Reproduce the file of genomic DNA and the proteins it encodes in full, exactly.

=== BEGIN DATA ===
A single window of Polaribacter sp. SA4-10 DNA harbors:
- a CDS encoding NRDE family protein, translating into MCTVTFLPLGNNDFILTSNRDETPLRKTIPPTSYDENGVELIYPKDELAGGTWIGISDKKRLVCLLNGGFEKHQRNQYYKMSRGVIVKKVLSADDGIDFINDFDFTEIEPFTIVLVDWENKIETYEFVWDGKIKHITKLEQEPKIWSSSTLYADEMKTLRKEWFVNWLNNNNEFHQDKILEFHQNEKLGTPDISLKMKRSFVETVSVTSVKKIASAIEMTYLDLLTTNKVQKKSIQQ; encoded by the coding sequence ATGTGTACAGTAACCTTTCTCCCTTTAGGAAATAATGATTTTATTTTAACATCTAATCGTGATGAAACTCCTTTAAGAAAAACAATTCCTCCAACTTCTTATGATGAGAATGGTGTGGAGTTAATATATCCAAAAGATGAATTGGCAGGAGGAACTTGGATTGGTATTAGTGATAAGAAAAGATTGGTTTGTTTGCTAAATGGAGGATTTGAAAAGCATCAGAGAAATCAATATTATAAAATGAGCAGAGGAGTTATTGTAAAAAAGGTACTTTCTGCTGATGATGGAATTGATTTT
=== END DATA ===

A single window of Polaribacter sp. SA4-10 DNA harbors:
- a CDS encoding NRDE family protein, translating into MCTVTFLPLGNNDFILTSNRDETPLRKTIPPTSYDENGVELIYPKDELAGGTWIGISDKKRLVCLLNGGFEKHQRNQYYKMSRGVIVKKVLSADDGIDFINDFDFTEIEPFTIVLVDWENKIETYEFVWDGKIKHITKLEQEPKIWSSSTLYADEMKTLRKEWFVNWLNNNNEFHQDKILEFHQNEKLGTPDISLKMKRSFVETVSVTSVKKIASAIEMTYLDLLTTNKVQKKSIQQ; encoded by the coding sequence ATGTGTACAGTAACCTTTCTCCCTTTAGGAAATAATGATTTTATTTTAACATCTAATCGTGATGAAACTCCTTTAAGAAAAACAATTCCTCCAACTTCTTATGATGAGAATGGTGTGGAGTTAATATATCCAAAAGATGAATTGGCAGGAGGAACTTGGATTGGTATTAGTGATAAGAAAAGATTGGTTTGTTTGCTAAATGGAGGATTTGAAAAGCATCAGAGAAATCAATATTATAAAATGAGCAGAGGAGTTATTGTAAAAAAGGTACTTTCTGCTGATGATGGAATTGATTTT